Produced by  Rodney Jerkins, the tune, co-written by Furtado and Jerkins, has the rat-a-tat swagger of “Rude Boy” as Furtado, in her best street patois, lets us know, “I can go fast, I can go slow, I can go places nobody else goes.” It’s a meaningless little ditty that is all about the military beat and bragging rights (though she throws out a fun shout out to early ‘90s R&B boy band Another Bad Creation). It doesn’t have enough of a hook to work its way up the radio charts (especially since the shift to pure pop), but will likely do very well in the clubs.

[More after the jump...]

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<p>Gotye at Coachella</p>

Gotye at Coachella

Credit: AP Photo

Gotye becomes 'Somebody' with a No. 1 hit on the Billboard Hot 100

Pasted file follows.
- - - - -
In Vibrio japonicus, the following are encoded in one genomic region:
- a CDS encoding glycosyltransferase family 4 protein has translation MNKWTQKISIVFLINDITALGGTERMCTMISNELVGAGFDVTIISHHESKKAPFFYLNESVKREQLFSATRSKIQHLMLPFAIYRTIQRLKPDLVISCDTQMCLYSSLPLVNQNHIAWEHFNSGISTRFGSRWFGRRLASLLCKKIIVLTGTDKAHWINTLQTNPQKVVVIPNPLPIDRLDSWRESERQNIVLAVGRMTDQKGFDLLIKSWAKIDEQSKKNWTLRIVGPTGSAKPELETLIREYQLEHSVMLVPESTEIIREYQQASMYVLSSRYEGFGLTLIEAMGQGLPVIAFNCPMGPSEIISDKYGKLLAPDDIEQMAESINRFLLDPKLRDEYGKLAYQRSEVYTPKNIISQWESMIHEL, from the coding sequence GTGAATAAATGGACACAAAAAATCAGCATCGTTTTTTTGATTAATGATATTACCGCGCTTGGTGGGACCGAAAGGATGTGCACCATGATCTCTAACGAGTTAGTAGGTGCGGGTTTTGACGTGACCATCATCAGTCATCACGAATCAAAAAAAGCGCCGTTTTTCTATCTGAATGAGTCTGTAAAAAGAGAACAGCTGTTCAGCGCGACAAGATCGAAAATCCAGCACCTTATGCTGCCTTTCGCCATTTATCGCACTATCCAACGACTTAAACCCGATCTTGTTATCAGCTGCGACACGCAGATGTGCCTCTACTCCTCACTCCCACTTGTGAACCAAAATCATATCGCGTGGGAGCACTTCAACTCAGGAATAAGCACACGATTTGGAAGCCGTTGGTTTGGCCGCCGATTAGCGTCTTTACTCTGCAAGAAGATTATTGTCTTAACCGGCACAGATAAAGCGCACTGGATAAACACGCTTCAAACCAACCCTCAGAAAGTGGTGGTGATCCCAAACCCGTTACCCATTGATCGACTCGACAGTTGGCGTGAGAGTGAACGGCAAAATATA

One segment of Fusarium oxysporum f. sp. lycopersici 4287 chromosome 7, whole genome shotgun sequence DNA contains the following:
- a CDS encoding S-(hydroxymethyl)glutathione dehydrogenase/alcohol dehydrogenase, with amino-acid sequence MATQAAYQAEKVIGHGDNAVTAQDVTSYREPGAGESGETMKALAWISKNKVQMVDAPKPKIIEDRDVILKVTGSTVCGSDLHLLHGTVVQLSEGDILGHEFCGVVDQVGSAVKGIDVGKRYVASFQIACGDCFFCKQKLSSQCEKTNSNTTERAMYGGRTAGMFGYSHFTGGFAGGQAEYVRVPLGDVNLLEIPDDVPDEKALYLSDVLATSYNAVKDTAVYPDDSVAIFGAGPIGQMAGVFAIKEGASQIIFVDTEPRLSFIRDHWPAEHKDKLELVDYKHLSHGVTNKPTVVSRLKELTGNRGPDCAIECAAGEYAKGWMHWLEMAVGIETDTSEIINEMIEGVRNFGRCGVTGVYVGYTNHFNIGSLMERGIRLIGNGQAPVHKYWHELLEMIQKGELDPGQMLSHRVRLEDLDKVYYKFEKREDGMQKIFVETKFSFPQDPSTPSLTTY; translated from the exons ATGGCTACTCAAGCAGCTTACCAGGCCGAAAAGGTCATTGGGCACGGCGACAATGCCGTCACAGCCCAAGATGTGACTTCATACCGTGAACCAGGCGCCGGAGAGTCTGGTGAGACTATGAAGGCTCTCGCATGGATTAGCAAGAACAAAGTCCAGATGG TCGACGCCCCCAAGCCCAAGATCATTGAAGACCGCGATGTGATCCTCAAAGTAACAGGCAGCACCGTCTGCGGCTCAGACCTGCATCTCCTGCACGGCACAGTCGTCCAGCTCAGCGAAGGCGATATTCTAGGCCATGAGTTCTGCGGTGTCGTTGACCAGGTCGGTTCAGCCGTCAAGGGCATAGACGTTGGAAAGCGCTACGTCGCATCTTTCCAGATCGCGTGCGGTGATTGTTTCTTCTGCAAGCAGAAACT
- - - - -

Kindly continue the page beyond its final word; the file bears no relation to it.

Australian singer displaces fun.'s 'We Are Young'

It started as a internet viral sensation months ago, and now Gotye’s “Somebody That I Used To Know” featuring Kimbra has found its way to the top of the Billboard Hot 100.

Propelled by Gotye’s performance on “Saturday Night Live” on April 14 and Darren Criss and guest Matt Bomer’s remake of the song on April 11’s “Glee,” the song rocketed in digital downloads last week, soaring to 542,000 copies. That was enough to send it past the  521,000 tally that Justin Bieber hit just two weeks ago with “Boyfriend.” The highest weekly total still belongs to Flo Rida’s “Right Round,” according to Billboard, at 636,000 in 2009.

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<p>Axl Rose performing in London in 2010.</p>

Axl Rose performing in London in 2010.

Credit: AP Photo

He's Back! Axl Rose pens another missive, apologizes to Cleveland and fans

Does he regret standing up the Rock & Roll Hall of Fame?